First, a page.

Five players not named Koepka or McIlroy or Woods that could make a run at the Open Championship this weekend.
The best golfers in the world have congregated at Royal Portrush for the final major of the year, the 148th playing of the British Open. It’s the first time Northern Ireland has hosted golf’s oldest tournament since 1951, when it was also held at Portrush.
As usual, the Open’s course setup is very different than its major counterparts. The fairways are firm and lined by fescue on both sides, and egregiously deep pot bunkers guard the greens. It’s a unique test that will test players’ creativity and imaginations.
Northern Ireland’s own Rory McIlroy enters this week as the Vegas favorite, and for good reason. He won the 2014 Open, he enters playing fantastic golf and he shot the still-standing course record of 61 at Portrush…as a 16-year-old. Then there’s Brooks Koepka, golf’s top dog who always kicks it into another gear for the majors. Oh, and Tiger Woods and Dustin Johnson and Justin Rose and so many other superstars of today’s game.
However, there’s also a number of guys flying under the radar that could challenge for the Claret Jug. Here are five who could be on the first page of the leaderboard come Sunday afternoon.
Official World Golf Ranking (OWGR): 16
Scott comes in riding three straight top 10s, including a seventh-place finish at the U.S Open and an eighth at the Masters. The sweet-swinging Aussie is seventh on Tour in scoring average (69.55) and is second in scrambling from the rough. That could come in handy if the wind kicks up and he’s forced to play out of the fescue. He’s had significant success in past Opens, and there’s no reason he can’t do the same this time around.
Oosthuizen won the 2010 Open (by seven!) at St. Andrews and lost a playoff to Zach Johnson there when the Open returned in 2015, so he obviously feels comfortable playing links golf. While he’s known for his beautiful swing and precise ball striking, the South African is also fifth on tour in strokes gained around the green and in the top 20 in sand saves. He’s well-rounded, he’s playing well and he seems to always rise to the top the biggest events.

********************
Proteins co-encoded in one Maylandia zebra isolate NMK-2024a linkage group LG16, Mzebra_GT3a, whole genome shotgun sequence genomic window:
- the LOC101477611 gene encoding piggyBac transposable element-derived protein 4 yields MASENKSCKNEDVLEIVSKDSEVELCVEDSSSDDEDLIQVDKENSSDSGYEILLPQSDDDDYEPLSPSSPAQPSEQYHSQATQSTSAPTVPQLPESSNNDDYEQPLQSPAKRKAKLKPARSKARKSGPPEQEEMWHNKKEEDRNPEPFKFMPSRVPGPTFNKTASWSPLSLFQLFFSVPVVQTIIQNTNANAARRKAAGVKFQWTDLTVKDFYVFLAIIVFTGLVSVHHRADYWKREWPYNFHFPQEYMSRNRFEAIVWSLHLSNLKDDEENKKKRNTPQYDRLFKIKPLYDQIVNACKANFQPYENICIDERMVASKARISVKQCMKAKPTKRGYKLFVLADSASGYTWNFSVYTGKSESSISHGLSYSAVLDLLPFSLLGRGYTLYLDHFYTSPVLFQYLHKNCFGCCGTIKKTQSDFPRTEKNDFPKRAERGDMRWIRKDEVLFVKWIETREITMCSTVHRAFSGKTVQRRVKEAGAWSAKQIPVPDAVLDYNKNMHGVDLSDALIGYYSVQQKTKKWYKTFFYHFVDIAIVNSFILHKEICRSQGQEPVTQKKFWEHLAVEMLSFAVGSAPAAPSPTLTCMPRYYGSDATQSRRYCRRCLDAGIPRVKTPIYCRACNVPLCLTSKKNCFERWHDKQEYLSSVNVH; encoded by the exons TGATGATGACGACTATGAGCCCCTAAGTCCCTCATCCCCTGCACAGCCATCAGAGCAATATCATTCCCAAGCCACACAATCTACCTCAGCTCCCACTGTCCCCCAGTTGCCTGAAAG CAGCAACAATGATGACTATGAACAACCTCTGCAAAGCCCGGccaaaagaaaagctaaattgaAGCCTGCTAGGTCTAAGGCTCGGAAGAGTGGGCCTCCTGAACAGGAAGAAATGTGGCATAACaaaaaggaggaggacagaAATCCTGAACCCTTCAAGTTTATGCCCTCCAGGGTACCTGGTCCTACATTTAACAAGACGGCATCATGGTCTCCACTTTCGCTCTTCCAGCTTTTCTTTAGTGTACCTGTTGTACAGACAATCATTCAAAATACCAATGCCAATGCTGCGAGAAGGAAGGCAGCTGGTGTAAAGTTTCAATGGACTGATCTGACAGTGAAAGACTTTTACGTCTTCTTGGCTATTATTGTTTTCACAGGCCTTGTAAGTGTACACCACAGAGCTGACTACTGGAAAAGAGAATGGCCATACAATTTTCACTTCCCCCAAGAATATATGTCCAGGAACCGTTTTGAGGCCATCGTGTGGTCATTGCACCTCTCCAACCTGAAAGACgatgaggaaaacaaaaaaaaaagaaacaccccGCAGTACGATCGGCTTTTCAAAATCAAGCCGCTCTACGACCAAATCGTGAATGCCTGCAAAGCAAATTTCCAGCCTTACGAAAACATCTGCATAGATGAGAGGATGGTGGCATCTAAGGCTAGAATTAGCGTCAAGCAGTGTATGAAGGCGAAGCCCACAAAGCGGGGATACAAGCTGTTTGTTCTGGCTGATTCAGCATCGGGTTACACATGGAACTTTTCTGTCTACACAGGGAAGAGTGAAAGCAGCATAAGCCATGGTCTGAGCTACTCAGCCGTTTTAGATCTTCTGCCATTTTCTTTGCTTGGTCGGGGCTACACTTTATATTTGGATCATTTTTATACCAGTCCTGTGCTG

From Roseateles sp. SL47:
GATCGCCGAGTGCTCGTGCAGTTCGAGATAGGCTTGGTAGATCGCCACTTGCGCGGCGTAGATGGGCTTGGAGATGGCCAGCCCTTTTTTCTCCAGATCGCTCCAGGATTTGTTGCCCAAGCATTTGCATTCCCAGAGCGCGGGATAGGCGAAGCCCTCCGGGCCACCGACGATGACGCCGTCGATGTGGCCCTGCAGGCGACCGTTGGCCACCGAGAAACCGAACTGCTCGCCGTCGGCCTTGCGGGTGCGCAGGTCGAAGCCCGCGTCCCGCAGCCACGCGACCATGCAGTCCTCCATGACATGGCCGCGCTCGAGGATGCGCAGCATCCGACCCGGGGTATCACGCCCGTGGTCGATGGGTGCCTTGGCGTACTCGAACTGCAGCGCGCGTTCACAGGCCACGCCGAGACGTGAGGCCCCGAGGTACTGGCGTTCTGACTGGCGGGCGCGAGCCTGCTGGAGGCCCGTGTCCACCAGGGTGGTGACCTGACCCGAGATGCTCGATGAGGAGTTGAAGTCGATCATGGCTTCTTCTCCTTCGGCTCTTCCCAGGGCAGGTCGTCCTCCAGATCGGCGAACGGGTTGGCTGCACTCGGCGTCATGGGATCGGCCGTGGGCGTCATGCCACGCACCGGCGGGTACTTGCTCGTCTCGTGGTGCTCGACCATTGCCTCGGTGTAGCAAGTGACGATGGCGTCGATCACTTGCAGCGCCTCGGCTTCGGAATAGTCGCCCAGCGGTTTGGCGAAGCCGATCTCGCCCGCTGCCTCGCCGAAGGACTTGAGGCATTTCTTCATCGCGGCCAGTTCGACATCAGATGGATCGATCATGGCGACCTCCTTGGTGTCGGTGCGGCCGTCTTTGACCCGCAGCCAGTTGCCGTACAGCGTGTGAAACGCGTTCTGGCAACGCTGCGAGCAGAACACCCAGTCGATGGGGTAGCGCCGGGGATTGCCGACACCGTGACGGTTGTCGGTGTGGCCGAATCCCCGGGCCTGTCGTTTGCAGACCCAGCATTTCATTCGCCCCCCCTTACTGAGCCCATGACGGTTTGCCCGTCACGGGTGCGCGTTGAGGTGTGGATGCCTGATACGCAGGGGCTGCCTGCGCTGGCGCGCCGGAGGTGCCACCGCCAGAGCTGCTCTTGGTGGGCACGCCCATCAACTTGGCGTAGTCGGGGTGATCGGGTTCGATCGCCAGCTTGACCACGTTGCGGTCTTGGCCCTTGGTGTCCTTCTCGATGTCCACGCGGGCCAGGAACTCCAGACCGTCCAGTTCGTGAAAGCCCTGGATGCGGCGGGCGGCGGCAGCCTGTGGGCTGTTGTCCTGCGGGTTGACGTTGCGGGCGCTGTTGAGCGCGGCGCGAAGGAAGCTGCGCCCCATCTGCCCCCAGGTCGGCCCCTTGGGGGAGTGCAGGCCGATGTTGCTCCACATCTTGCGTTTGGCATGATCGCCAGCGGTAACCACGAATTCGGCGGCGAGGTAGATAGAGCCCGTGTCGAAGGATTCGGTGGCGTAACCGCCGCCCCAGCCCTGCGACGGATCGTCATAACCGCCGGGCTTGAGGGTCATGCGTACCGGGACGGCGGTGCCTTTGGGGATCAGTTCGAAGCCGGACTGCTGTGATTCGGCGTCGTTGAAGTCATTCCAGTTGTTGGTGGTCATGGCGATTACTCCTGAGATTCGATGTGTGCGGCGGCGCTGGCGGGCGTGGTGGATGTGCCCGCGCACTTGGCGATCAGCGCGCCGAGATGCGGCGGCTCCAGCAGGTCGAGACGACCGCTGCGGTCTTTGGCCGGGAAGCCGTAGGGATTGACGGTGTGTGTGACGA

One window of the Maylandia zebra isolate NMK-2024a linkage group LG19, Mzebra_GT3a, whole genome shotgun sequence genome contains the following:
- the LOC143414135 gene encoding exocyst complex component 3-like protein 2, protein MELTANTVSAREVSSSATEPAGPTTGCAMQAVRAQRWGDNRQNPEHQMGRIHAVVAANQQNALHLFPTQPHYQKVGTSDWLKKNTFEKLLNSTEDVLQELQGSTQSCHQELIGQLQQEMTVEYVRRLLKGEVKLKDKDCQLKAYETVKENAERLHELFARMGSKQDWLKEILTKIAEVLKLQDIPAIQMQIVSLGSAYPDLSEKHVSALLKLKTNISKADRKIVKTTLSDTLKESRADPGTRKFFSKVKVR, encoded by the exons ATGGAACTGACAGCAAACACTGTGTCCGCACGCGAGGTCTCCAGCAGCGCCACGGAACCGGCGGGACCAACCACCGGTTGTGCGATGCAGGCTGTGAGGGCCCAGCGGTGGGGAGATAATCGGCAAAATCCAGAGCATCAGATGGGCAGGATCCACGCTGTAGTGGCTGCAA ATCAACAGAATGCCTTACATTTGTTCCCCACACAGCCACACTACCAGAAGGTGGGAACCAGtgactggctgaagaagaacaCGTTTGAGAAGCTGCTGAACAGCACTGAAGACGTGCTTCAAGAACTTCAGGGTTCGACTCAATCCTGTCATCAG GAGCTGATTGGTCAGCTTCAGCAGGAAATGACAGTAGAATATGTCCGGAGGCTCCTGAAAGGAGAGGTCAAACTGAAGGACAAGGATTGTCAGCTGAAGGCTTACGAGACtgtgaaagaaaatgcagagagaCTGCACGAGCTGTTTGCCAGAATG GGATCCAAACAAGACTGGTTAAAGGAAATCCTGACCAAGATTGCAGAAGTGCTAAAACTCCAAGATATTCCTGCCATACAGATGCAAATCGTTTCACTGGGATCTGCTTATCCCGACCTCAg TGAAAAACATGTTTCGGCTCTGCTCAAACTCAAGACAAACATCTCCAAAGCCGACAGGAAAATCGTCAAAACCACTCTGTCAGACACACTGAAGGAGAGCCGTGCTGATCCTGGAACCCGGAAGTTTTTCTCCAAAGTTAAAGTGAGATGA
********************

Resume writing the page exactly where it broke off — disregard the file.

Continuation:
Wallace has proven himself a winner on the European Tour, where he has four victories since the beginning of 2017. He’s also had major success on this side of the pond, finishing T3 at Bethpage Black and T12 at the U.S. Open. A fiery competitor, he will relish the opportunity to play alongside Tiger Woods in the first two rounds. Even if he doesn’t win, expect the Englishmen to be a factor deep into the weekend.
He’s one of the funniest guys on Tour, and he’s got the game to back it up. Kisner won the WGC-Dell Match Play in March for the biggest title of his career and had made five cuts in a row before missing it last week in Scotland. He ranks 13th in driving accuracy and has gone 132 holes without a three putt. A lower-ball hitter, he should fare well in the Northern Irish wind, and he finished T2 last year at Carnoustie. He’s flying under the radar this week, but this is a course that sets up well for him.
He's a proven winner, having done so 19 times over the course of his career, including the 2017 Masters. Garcia missed a 12-foot putt to win the 2007 British Open and has a remarkable 10 top-10 finishes in his 22 starts in this event. He still possesses the penetrating ball flight that cuts through the wind and he’s a creative player who enjoys playing different shots. Don’t be surprised if he adds a second major championship to his trophy mantle this weekend.